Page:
Theodosia, I have also noticed this but when I go back to the “older comments” it has all of the comments listed (both old and new).

  29. Byron,
    I still cannot access the newer ones…. Keeps redirecting me to the older stuff. But thanks anyway

  30. Father,
    How much of our tilting toward Literalism do you think is a symptom of the technical age we live in? The Technological Revolutions that occurred since the Reformation were probably an ideal soup pot for literary change- not only the introduction of new words, but demanding economy and precision in every day language that was new. I read the scripture, and can hear “other words’ in them, see other stories, bigger stories. I just need to slow down and develop that ability, follow and listen. Bless you for all that you do.

  31. Jim,
    No doubt, technology and the march of modern culture have tended to magnify the concept of literalism. With it can be seen the steady decline in literature. We are buried in prose – in 140 character bursts.

  32. Father, thank you for your reply to me.
    You said (in your reply) that literal is insufficient. You also talked about a deeper meaning. All of that makes sense, and I get that. But I must ask, how can there be a “deeper meaning” to something that doesn’t exist in the first place?
    Let me try to make an analogy. I’m married. For the purpose of this comment, I’ll call my wife Jane (that’s not her real first name but I wish to protect the innocent 🙂 ). Someone could do some research on Jane. They could review hospital records from when she was born, they could review birth notices in the local newspaper from her hometown, they could review the high school yearbook from her HS and without ever having met her, they could conclude and could tell everyone else….”Jane is an actual person. She’s a historical figure.” But if they told me that, I might laugh and say “OK, but all of that doesn’t really matter to me, as I actually KNOW Jane!” I might even take your words Father and say that the researcher’s literal knowledge of Jane is insufficient to me and that I have a fuller, deeper knowledge of Jane. But here’s the catch, and I really think there’s no way around this. If in fact Jane was never a real person and didn’t ever actually exist, then by definition, it would be impossible for me to have this deeper knowledge of her. So do we want a deeper knowledge than just literal facts? Yes, I agree. But if the facts in question never happened then it seems that a deeper knowledge is not only impossible, but totally unimportant.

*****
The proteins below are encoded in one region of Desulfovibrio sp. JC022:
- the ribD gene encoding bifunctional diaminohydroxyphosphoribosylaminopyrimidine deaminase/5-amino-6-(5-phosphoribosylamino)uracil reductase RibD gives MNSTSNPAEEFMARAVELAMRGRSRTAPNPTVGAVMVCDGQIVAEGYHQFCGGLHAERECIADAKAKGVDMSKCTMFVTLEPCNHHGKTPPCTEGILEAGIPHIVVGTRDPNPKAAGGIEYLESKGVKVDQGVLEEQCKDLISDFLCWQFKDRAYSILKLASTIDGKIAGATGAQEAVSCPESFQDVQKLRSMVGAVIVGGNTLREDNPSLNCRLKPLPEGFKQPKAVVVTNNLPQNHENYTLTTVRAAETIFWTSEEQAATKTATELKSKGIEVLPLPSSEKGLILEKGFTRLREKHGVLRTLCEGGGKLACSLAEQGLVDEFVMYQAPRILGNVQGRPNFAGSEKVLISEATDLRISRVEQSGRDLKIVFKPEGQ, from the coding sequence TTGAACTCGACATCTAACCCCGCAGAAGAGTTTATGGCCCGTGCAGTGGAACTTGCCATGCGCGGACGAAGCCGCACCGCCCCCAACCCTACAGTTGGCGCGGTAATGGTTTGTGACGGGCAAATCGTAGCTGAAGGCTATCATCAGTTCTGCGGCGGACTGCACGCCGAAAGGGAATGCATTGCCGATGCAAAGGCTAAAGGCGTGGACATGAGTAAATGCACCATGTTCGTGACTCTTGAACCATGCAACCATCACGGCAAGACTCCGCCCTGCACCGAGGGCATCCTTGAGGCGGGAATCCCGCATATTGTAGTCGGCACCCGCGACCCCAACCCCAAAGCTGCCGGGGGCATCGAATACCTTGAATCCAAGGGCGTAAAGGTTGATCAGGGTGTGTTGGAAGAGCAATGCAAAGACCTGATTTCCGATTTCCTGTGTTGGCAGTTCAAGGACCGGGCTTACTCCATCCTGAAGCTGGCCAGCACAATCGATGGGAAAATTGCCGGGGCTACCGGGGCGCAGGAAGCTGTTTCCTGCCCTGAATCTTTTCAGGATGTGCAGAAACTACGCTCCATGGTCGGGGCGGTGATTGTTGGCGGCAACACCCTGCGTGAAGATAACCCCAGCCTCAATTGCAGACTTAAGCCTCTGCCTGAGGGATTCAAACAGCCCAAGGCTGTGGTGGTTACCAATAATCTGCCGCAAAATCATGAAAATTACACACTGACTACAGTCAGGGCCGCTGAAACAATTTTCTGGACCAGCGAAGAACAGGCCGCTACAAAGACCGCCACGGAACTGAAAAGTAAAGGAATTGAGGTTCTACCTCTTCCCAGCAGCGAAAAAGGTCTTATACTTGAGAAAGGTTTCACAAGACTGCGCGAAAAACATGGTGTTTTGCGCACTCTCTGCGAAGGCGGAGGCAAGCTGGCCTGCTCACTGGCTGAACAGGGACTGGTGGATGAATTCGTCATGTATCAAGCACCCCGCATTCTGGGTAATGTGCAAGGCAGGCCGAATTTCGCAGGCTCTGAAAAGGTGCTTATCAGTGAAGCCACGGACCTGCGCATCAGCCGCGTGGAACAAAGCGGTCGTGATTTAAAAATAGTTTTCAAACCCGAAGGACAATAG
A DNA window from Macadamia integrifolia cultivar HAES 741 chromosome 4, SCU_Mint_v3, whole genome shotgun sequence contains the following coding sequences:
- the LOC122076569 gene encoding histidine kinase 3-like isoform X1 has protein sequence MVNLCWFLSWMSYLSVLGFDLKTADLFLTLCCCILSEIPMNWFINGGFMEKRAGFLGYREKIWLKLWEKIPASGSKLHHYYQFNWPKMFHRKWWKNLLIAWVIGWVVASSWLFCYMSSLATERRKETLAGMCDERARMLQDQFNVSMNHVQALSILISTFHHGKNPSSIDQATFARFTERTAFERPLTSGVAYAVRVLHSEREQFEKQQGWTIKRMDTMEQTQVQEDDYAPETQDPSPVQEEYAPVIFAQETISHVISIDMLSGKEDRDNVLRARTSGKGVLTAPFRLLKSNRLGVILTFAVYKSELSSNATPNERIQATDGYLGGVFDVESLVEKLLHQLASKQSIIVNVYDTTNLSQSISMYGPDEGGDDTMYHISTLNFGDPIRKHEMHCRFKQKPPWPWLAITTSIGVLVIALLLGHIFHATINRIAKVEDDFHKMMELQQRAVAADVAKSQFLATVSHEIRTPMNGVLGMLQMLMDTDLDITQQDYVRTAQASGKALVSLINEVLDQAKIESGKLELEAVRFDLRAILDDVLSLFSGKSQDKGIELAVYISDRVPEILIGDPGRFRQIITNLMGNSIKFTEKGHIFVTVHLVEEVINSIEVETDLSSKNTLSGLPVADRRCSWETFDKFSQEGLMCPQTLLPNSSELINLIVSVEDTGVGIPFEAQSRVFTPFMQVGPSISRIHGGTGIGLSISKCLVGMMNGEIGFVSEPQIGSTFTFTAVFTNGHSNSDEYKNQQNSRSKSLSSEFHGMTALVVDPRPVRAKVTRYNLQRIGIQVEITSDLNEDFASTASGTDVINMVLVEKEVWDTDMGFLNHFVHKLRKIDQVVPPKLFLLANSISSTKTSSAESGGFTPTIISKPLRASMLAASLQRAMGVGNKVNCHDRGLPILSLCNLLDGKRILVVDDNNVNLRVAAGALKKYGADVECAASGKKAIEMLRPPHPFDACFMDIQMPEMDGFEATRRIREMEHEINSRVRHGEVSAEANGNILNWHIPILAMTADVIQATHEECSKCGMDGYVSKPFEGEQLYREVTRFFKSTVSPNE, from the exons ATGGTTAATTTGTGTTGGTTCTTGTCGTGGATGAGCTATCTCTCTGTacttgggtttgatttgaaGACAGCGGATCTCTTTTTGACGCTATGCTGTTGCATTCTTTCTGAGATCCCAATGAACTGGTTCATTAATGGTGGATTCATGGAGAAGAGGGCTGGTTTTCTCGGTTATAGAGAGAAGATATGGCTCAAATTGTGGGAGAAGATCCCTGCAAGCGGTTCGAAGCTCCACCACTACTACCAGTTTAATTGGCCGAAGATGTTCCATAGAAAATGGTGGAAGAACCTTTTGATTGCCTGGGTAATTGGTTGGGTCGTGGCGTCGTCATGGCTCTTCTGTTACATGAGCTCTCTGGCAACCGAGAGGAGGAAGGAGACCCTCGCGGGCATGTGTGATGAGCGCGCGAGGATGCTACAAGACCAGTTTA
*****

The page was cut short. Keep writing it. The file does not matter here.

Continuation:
Secondly, in Jim’s question from yesterday and in your reply to him, are you suggesting then Father that prior to the modern / technological age, that nobody believed in a historical Adam and Eve?

    And finally, if Adam didn’t exist, then Icons with Adam don’t seem to make much sense. It would seem that you can’t venerate someone who never existed.

    Thanks for your patience with me Father. I appreciate it.

  33. Alan, Firgive me because I’m pitching in at this point not so much to answer your question directly but to add more ideas to your reflections.:

    In our ‘literalist’ society we say things like this: “there is no such thing as the future–it doesn’t exist” and yet despite ourselves we make plans “for the future”. When we say this what ‘exactly’ are we saying? And what are we doing?

  34. Dear Fr. Freeman
    I “discovered”, more or less by accident, the website for the Ancient Hebrew Research Center . It reveals some interesting differences between Eastern and Western thought and philosophy. I’m not sure how I can apply it to my own life – it’s enough to be involved, even unwillingly, in the culture war at hand let alone in the fairly radical differences between the two mindsets mentioned. but it does make reading of the Bible’s “white pages” (the Old Testament) richer.

    I was wondering if you had also seen the site.

  35. Alan, very good questions, quite fair and proper. I’ll do my best to answer in a straightforward way. I’ll begin, however, with a couple of general observations. This is a long, long answer.

    It is difficult for us who live in a secular/literalist world to not assume that this alone constitutes what’s real. “What else could be real,” we wonder. For one, God is real. But God is not part of the secular/literalist world. He is utterly beyond it. Of course, without Him, nothing in the secular/literalist world would exist, even they can’t see Him or prove Him.